Arizona has all walks of nature
TUCSON, Ariz. | On the way to the Sonoran Desert, I found a dead coyote lying crumpled alongside Interstate 10, the obvious victim of trucking and automobile traffic that zips along at 75 and 80 mph.
Tumbleweeds were, well, tumbling across the roadway whenever the wind picked up speed. Everywhere you looked, you could see giant saguaros dotting the landscape, their upward “arms” looking very much like a person being held up by unseen miscreants. Some of these famous members of the cactus family are dying inexplicably, which surely is a cause of concern for tourism officials. Who, after all, wants to see a huge dead cactus?
But none of the first impressions delivered by southern Arizona provide a fair picture. For starters, most of the state is ruggedly beautiful, with craggy, even snow-capped mountains, forests, a desert that is bigger than Maryland and Delaware combined, and orange and lemon trees that grow in the backyards of occasionally even the poorest people, whose roofs often are covered with red tiles, not run-of-the-mill asbestos shingles.
My destination west of Tucson was the impressive ArizonaSonora Desert Museum, which is an open-air zoo — yet it isn’t a zoo. Unlike wildlife parks that mostly display caged animals, the Sonora layout looks like the adjacent desert that touches Mexico and California with its untold acres of ironwood trees and mesquite, creosote and hilltop palo verde bushes and shrubs wedged between rocks and 100 varieties of cactuses, including the huge saguaros.
Somewhere amid this desert flora a pair of dark eyes watches every move you make as you quietly walk along a maze of footpaths. It’s a mountain lion; no, suddenly there are two of them, long-tailed and luxur iously furred, safe from human contact, separated by a barely noticeable moat tied into a natural depression in the landscape.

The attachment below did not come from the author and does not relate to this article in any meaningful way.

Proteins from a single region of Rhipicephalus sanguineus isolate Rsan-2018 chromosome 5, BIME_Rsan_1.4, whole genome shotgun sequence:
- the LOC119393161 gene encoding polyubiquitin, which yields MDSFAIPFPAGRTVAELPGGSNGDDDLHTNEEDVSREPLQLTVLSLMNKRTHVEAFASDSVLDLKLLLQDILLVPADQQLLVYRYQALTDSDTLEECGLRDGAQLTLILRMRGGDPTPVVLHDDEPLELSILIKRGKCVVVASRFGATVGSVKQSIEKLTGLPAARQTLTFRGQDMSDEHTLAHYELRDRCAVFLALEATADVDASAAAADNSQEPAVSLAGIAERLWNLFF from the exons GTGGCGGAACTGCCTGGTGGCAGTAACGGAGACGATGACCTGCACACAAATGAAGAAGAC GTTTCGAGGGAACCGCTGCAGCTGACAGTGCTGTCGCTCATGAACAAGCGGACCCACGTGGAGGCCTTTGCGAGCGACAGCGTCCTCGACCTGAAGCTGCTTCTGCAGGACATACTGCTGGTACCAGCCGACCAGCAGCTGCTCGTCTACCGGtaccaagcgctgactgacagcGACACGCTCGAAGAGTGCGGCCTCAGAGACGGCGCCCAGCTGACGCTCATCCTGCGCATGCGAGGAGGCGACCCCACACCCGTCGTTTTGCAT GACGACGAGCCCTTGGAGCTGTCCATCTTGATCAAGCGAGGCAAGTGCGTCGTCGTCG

Close by, more than one pair of eyes follow you from between the trunks of old cottonwoods and thick palo verde shrubs. It’s a trio of Mexican gray wolves. For all purposes they look like well-fed German shepherds — only more massive, with longer legs and far more aloof than any dog could ever be. The wolves appear to be regally bored despite the adulation of the visitors.
Near the wolves’ environment, but safely out of the way, lives a small pack of javelinas, sharpfanged, tiny cousins of pigs that can display the courage of animals 10 times their size if their young are threatened. The little porkers are safe behind a thin, netlike fence. They go about their business, grubbing and rooting, or resting under desert shrubs, safely hidden from the rays of the sun, which even in winter can be surprisingly warm.
Park staffers ask that you not bother free-roaming wildlife. Although remote, there’s a chance of seeing various species of rattle snakes and spiders. You might also run into a few roving coyotes, deer, black bears, and an absolutely mind-boggling array of wild birds, including owls and kestrel hawks, small parrots that are native to Mexico and an all-American variety of songbirds.
After seeing the wonders of the Sonora Desert Museum in the company of soothing, warm sunshine, a drive into the nearby mountains on Catalina Highway, east of Tucson, brought a stark awakening. The 8,000-foot climb to Mount Lemmon on a winding road made my eardrums pop. A thick, hooded sweatshirt kept my upper body warm while I drove past high piles of plowed snow, including some that fell the night before. When I asked the Apache Indian proprietor of a shop that sold turquoise-em- bedded silver jewelr y if my Washington Redskins sweatshirt offended him, he laughed and said: “No, it doesn’t. We leave that for you politically correct Easterners to worry about.”
What a contrast. From desert flora and fauna to a sensible Native American, then on to barren rocks, crooked pine and aspen trees sitting in snow drifts — all within a 50-mile drive.
In the Sonoran Desert, rattlesnakes are fairly common; this captive snake was held in a special enclosure.
This giant saguaro cactus is one of thousands that dot the southern Arizona landscape.